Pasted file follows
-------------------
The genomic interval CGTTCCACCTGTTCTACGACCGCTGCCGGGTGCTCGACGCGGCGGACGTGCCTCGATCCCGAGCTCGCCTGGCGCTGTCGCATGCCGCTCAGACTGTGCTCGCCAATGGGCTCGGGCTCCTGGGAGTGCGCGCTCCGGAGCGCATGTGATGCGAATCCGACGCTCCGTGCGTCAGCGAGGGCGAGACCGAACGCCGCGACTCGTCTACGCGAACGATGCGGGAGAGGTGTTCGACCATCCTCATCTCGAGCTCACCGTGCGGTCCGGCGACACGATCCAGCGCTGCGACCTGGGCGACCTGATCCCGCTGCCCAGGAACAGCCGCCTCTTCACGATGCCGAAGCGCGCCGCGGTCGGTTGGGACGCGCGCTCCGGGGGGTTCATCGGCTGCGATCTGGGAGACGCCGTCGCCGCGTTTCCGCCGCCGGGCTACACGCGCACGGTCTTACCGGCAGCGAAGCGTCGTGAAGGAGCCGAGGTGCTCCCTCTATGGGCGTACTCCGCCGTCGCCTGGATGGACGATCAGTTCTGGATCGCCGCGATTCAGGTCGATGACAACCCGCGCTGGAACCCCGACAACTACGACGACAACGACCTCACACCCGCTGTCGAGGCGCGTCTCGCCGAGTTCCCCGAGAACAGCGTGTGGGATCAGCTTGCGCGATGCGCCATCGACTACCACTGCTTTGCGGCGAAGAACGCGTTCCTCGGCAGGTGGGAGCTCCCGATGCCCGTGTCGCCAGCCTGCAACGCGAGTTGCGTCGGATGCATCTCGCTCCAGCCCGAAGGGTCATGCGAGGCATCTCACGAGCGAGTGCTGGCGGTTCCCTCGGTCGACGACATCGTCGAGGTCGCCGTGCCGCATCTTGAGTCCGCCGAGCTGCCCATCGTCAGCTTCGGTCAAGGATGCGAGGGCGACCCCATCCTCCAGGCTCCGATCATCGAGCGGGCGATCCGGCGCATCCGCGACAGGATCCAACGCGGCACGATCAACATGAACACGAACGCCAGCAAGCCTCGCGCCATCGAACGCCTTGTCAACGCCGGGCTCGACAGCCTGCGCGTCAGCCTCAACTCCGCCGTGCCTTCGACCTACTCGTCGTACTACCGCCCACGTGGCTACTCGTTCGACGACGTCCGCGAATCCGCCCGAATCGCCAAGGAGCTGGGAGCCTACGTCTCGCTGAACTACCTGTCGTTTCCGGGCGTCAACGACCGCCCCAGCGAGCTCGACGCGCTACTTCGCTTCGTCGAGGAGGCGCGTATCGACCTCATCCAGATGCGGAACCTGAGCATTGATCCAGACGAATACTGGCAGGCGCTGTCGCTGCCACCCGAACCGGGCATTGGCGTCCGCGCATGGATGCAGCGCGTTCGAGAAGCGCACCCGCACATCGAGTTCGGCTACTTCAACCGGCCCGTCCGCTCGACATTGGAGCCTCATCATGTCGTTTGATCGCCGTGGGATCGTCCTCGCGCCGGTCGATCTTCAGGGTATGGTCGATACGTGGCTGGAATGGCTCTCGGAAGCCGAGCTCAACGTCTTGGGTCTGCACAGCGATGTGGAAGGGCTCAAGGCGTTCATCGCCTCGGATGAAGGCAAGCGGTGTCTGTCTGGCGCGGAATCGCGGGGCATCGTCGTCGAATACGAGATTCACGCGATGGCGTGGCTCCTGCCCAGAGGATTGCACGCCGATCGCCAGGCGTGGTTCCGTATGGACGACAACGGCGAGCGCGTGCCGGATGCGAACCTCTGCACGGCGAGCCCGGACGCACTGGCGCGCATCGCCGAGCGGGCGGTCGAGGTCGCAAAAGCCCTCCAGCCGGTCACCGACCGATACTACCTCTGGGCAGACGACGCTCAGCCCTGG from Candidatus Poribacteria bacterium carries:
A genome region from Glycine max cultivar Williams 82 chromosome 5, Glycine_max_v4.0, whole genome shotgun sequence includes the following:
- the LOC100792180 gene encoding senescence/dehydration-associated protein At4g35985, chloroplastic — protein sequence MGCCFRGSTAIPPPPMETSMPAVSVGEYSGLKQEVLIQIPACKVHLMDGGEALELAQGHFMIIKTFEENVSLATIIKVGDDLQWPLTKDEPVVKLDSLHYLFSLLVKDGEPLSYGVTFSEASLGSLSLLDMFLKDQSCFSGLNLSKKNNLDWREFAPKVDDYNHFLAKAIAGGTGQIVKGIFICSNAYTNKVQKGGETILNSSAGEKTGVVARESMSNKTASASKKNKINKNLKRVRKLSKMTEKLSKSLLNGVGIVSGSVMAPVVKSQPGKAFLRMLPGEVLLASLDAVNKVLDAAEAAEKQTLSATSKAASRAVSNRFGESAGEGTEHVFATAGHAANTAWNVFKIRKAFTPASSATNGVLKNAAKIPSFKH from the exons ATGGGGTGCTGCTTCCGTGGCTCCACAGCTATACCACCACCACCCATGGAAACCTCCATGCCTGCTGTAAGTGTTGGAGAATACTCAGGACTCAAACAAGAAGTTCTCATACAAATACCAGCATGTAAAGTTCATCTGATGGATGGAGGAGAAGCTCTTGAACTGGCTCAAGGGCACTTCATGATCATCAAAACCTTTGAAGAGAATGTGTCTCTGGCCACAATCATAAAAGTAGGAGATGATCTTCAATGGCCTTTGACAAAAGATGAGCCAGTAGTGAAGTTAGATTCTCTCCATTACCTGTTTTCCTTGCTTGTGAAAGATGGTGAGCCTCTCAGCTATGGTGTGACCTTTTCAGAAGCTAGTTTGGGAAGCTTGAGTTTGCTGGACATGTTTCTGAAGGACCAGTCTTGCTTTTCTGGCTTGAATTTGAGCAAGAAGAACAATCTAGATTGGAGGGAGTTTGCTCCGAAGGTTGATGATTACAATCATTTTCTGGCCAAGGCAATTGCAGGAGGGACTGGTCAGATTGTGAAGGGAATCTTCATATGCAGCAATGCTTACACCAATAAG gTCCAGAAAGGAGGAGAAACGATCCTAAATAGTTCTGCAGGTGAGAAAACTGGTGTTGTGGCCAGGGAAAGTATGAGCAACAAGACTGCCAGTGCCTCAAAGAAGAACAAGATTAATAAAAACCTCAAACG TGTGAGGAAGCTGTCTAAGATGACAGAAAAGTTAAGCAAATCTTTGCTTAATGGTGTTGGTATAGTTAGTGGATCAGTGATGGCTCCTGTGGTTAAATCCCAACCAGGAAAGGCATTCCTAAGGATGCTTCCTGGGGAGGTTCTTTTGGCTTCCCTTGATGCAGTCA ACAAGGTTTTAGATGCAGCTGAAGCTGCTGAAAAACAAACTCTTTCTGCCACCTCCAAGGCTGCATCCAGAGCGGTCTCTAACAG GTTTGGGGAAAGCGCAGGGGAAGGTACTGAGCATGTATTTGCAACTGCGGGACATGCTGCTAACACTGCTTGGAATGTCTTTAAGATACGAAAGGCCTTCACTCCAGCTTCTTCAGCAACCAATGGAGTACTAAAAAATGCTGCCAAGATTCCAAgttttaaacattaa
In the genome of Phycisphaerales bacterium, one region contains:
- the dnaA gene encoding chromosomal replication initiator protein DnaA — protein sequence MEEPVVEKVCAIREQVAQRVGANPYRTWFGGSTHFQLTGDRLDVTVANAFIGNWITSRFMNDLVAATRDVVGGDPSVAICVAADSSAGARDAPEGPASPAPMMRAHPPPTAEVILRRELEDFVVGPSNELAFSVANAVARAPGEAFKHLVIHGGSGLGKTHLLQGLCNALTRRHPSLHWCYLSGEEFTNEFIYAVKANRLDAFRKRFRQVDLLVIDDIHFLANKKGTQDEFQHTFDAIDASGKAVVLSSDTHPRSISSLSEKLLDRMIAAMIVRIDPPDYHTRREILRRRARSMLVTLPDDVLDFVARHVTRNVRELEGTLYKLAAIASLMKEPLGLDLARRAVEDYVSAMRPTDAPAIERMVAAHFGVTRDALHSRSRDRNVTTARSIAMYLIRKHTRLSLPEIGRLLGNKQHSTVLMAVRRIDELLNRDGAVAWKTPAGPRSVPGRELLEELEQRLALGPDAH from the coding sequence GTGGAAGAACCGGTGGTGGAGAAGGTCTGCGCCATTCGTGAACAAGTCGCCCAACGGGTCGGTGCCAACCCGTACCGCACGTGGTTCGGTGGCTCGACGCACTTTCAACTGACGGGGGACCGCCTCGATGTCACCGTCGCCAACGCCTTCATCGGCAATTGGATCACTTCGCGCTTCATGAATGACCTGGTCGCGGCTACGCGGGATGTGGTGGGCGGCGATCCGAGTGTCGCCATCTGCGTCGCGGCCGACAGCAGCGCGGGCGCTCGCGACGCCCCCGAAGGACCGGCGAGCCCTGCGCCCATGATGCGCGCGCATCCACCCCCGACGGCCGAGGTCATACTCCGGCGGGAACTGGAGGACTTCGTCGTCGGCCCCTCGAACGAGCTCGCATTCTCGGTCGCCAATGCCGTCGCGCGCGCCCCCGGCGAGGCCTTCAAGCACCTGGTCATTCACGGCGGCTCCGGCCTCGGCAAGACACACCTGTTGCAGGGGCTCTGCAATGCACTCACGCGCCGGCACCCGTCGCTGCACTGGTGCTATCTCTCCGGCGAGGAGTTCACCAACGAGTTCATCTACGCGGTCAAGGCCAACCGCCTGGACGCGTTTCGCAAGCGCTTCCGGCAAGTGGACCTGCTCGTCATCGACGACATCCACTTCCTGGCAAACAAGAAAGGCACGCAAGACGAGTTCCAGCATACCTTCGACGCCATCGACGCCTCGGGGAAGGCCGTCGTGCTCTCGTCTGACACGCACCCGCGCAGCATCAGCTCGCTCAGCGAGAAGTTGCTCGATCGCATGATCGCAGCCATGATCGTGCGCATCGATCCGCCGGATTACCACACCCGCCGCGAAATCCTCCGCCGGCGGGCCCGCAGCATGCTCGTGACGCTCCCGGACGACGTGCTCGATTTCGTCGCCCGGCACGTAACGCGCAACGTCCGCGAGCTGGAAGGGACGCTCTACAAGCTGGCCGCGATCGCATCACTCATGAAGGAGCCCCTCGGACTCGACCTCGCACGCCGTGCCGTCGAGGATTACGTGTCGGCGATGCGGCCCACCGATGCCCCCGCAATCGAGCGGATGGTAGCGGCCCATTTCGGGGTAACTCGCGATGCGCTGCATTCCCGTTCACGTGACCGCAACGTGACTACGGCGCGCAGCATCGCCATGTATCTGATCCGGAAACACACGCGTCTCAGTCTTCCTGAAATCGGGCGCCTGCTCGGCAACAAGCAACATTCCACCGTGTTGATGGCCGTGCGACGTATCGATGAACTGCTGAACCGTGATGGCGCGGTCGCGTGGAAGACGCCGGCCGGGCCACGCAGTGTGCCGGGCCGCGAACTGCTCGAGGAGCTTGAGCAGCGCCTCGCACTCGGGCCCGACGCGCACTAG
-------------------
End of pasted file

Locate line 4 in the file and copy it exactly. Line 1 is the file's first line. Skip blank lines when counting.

In the genome of Phycisphaerales bacterium, one region contains: